The conference will focus on trade and growth in the world’s leading emerging economies Brazil, Russia, India, and China (BRICs) and the repercussions on the world economy. The ongoing globalization process makes questions of trade and growth vitally important for all actors in the world economy.
The IAMO Forum 2011 aims to take stock of current research on the consequences of the rise of new economic powers for the world economy. Besides macroeconomic questions the Forum 2011 will focus on agriculture, global food security, and the stabilisation of highly erratic international commodity markets.
While global growth increasingly depends on the BRICs’ performance, it is unclear how successful the BRICs will be in accelerating technological change and stabilizing the world economy. In addition, the ongoing race for primary products and food resources, the increasing volatility of food and primary commodity markets as well as the endangering of our natural resources call for intensified research on the interactions between growth and trade in emerging economies.
Even though the economic success of all BRICs is characterized by an export-led strategy, large differences in their paths of development exist. For example, their degree of openness and extent of state interventions differ significantly. This is especially true for agriculture. Thus, the comprehensive comparative analysis is necessary to understand the noticeable differences in the sources of growth among the BRICs. In this context the upcoming IAMO Forum 2011 will also examine the BRICs’ agricultural growth potential and their influence on agricultural markets and trade.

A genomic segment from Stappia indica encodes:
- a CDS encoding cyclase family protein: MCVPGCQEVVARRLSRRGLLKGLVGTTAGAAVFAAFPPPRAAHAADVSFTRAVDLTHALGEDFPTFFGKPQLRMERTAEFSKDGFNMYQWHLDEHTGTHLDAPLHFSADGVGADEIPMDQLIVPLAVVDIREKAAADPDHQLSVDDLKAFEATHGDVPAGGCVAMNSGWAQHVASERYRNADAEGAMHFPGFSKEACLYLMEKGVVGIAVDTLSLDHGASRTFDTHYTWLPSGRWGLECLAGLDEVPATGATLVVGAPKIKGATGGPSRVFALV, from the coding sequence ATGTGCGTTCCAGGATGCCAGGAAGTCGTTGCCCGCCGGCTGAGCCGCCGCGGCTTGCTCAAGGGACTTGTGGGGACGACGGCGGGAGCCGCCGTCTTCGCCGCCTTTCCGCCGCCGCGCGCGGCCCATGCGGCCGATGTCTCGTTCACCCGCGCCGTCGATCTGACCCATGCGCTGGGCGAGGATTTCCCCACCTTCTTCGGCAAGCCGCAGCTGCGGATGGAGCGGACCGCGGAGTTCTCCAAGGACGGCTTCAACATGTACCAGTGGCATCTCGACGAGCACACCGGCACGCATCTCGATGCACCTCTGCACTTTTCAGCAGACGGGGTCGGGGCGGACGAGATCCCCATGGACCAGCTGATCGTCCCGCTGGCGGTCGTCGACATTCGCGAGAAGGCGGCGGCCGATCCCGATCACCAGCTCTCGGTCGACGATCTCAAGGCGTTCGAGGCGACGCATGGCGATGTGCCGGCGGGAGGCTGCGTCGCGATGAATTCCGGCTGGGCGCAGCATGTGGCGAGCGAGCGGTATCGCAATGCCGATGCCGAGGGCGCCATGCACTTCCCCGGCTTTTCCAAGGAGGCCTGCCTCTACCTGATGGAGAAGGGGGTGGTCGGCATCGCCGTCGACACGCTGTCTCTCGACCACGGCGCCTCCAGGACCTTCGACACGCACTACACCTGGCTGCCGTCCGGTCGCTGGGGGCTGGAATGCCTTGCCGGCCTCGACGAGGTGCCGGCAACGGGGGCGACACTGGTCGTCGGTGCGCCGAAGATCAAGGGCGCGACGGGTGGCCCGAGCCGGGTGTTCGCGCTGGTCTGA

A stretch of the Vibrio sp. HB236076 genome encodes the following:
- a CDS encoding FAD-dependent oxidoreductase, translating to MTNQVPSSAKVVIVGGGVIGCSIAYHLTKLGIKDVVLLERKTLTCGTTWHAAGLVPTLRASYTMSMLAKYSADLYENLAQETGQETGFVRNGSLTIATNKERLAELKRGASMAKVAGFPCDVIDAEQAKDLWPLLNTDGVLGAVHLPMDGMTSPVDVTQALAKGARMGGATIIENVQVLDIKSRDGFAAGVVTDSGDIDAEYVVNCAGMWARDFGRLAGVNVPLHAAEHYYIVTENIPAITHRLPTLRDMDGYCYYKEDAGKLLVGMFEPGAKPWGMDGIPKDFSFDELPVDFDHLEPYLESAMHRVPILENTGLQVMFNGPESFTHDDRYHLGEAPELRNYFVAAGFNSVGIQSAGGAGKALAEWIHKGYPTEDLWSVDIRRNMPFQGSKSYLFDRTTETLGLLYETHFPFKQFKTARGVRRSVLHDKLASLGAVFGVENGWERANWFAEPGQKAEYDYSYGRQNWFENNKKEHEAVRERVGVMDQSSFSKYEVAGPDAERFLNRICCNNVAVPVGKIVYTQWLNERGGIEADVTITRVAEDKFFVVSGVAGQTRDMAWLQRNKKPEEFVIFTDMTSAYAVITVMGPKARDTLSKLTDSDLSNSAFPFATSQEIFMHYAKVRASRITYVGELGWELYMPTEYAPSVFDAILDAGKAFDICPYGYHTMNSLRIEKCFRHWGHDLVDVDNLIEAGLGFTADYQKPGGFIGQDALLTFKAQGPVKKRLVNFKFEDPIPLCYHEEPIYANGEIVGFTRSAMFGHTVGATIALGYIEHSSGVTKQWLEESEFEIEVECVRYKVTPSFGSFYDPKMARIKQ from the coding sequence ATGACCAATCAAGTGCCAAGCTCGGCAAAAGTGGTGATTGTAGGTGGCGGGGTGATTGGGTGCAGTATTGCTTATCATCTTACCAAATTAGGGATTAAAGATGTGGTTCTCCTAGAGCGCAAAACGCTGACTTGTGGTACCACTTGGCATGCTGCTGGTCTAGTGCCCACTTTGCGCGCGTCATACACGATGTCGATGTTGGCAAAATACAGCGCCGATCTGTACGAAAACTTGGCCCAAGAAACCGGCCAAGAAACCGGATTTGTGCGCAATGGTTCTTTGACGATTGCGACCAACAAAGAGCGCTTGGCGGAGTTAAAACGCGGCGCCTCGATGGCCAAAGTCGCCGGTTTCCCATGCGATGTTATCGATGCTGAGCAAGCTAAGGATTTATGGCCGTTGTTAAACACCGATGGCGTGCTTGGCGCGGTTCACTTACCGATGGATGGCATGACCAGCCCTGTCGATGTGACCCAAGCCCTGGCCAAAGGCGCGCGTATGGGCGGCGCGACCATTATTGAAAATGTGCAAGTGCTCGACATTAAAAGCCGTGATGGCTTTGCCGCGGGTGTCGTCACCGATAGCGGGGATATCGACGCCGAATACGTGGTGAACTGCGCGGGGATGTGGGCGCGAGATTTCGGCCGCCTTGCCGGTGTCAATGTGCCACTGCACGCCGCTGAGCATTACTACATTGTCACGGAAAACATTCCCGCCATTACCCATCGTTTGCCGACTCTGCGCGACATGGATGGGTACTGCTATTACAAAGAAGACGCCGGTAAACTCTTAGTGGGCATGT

Participants who would like to present papers should submit a full paper, in English, via e-mail to firstname.lastname@example.org. In order to be considered papers must not exceed 7.000 words. A selection of the best papers will be published in a high ranking journal. Detailed information is available on the conference homepage http://forum2011.iamo.de.Weitere Informationen:
Rebekka Honeit | idw
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Researchers from the University of Hamburg in Germany, in collaboration with colleagues from the University of Aarhus in Denmark, have synthesized a new superconducting material by growing a few layers of an antiferromagnetic transition-metal chalcogenide on a bismuth-based topological insulator, both being non-superconducting materials.
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